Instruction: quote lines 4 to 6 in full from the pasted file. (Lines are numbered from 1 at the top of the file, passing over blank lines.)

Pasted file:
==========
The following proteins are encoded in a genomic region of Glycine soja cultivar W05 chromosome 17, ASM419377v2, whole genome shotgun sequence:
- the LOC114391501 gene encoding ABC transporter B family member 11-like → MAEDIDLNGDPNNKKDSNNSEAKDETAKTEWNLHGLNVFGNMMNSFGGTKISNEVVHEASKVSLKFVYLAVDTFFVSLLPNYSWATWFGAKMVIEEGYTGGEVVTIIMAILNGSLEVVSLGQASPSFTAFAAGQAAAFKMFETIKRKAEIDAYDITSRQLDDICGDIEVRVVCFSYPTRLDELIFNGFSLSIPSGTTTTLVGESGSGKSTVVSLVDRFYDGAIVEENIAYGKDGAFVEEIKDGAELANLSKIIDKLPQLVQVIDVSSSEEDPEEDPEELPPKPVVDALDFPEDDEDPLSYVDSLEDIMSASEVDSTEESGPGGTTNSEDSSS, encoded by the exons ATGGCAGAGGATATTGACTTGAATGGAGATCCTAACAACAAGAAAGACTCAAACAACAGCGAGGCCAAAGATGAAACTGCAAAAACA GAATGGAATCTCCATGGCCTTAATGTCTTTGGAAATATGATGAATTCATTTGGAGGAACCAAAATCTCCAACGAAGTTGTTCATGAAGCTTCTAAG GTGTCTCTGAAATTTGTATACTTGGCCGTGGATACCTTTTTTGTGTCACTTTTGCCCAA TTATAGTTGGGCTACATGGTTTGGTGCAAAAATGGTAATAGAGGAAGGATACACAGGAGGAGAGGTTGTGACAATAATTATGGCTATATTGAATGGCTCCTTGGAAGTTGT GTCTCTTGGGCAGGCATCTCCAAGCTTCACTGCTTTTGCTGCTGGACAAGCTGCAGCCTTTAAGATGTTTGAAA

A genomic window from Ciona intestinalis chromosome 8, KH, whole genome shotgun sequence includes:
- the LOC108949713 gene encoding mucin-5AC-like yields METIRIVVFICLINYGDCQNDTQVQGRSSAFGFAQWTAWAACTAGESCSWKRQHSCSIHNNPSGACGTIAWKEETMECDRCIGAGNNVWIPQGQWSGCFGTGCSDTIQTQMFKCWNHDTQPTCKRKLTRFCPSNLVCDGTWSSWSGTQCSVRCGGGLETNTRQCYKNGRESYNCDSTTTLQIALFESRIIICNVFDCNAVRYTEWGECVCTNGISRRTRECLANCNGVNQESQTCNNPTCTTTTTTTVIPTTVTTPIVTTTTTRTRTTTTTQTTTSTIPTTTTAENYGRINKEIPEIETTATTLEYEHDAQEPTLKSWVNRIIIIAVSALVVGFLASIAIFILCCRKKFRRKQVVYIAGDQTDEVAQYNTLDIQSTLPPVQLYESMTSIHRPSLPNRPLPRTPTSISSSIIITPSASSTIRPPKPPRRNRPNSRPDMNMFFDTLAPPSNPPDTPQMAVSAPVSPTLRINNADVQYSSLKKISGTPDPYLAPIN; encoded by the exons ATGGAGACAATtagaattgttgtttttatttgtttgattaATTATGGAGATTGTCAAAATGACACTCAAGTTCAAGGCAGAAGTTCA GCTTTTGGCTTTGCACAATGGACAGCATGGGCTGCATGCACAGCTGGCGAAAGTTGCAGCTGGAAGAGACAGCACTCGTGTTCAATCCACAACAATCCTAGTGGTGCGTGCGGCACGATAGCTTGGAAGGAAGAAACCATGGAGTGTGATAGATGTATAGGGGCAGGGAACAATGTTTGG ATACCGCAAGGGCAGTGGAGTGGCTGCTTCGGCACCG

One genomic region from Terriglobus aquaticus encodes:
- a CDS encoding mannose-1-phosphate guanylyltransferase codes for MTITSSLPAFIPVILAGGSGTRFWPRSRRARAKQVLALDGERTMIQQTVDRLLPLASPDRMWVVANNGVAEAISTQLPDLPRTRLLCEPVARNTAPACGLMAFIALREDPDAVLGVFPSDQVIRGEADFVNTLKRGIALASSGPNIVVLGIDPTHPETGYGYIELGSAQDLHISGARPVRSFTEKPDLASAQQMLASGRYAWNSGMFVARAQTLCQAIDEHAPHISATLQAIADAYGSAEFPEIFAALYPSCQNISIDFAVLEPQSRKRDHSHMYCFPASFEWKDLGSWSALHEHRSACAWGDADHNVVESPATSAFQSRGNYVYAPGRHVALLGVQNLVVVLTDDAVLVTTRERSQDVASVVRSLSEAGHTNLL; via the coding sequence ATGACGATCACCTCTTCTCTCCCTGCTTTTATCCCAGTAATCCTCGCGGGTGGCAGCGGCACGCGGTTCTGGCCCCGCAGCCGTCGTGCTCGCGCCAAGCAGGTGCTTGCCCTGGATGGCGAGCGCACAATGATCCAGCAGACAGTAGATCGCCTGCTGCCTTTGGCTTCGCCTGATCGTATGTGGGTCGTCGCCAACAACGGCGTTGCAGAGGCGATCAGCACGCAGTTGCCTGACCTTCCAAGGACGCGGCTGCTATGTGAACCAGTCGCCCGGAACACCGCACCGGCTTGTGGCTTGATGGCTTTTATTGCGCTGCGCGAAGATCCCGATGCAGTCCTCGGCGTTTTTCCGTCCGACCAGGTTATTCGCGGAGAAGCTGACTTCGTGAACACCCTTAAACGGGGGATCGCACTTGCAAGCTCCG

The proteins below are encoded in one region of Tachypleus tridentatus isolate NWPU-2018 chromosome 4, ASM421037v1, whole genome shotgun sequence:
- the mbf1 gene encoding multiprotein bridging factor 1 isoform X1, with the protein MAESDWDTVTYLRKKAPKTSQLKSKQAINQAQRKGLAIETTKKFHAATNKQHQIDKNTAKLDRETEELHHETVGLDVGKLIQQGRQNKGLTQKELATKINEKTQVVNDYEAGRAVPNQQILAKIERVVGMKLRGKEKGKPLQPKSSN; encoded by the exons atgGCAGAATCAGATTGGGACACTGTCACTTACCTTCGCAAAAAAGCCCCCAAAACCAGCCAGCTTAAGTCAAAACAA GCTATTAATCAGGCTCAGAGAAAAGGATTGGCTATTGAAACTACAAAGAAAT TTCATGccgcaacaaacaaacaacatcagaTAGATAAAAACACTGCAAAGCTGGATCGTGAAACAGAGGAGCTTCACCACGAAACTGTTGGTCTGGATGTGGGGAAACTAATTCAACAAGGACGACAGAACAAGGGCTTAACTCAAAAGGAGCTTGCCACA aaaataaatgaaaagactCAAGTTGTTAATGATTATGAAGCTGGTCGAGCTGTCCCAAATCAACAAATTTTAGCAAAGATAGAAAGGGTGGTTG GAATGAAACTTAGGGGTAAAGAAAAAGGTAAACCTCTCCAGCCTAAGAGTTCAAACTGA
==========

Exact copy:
- the LOC108949713 gene encoding mucin-5AC-like yields METIRIVVFICLINYGDCQNDTQVQGRSSAFGFAQWTAWAACTAGESCSWKRQHSCSIHNNPSGACGTIAWKEETMECDRCIGAGNNVWIPQGQWSGCFGTGCSDTIQTQMFKCWNHDTQPTCKRKLTRFCPSNLVCDGTWSSWSGTQCSVRCGGGLETNTRQCYKNGRESYNCDSTTTLQIALFESRIIICNVFDCNAVRYTEWGECVCTNGISRRTRECLANCNGVNQESQTCNNPTCTTTTTTTVIPTTVTTPIVTTTTTRTRTTTTTQTTTSTIPTTTTAENYGRINKEIPEIETTATTLEYEHDAQEPTLKSWVNRIIIIAVSALVVGFLASIAIFILCCRKKFRRKQVVYIAGDQTDEVAQYNTLDIQSTLPPVQLYESMTSIHRPSLPNRPLPRTPTSISSSIIITPSASSTIRPPKPPRRNRPNSRPDMNMFFDTLAPPSNPPDTPQMAVSAPVSPTLRINNADVQYSSLKKISGTPDPYLAPIN; encoded by the exons ATGGAGACAATtagaattgttgtttttatttgtttgattaATTATGGAGATTGTCAAAATGACACTCAAGTTCAAGGCAGAAGTTCA GCTTTTGGCTTTGCACAATGGACAGCATGGGCTGCATGCACAGCTGGCGAAAGTTGCAGCTGGAAGAGACAGCACTCGTGTTCAATCCACAACAATCCTAGTGGTGCGTGCGGCACGATAGCTTGGAAGGAAGAAACCATGGAGTGTGATAGATGTATAGGGGCAGGGAACAATGTTTGG ATACCGCAAGGGCAGTGGAGTGGCTGCTTCGGCACCG

One genomic region from Terriglobus aquaticus encodes:
- a CDS encoding mannose-1-phosphate guanylyltransferase codes for MTITSSLPAFIPVILAGGSGTRFWPRSRRARAKQVLALDGERTMIQQTVDRLLPLASPDRMWVVANNGVAEAISTQLPDLPRTRLLCEPVARNTAPACGLMAFIALREDPDAVLGVFPSDQVIRGEADFVNTLKRGIALASSGPNIVVLGIDPTHPETGYGYIELGSAQDLHISGARPVRSFTEKPDLASAQQMLASGRYAWNSGMFVARAQTLCQAIDEHAPHISATLQAIADAYGSAEFPEIFAALYPSCQNISIDFAVLEPQSRKRDHSHMYCFPASFEWKDLGSWSALHEHRSACAWGDADHNVVESPATSAFQSRGNYVYAPGRHVALLGVQNLVVVLTDDAVLVTTRERSQDVASVVRSLSEAGHTNLL; via the coding sequence ATGACGATCACCTCTTCTCTCCCTGCTTTTATCCCAGTAATCCTCGCGGGTGGCAGCGGCACGCGGTTCTGGCCCCGCAGCCGTCGTGCTCGCGCCAAGCAGGTGCTTGCCCTGGATGGCGAGCGCACAATGATCCAGCAGACAGTAGATCGCCTGCTGCCTTTGGCTTCGCCTGATCGTATGTGGGTCGTCGCCAACAACGGCGTTGCAGAGGCGATCAGCACGCAGTTGCCTGACCTTCCAAGGACGCGGCTGCTATGTGAACCAGTCGCCCGGAACACCGCACCGGCTTGTGGCTTGATGGCTTTTATTGCGCTGCGCGAAGATCCCGATGCAGTCCTCGGCGTTTTTCCGTCCGACCAGGTTATTCGCGGAGAAGCTGACTTCGTGAACACCCTTAAACGGGGGATCGCACTTGCAAGCTCCG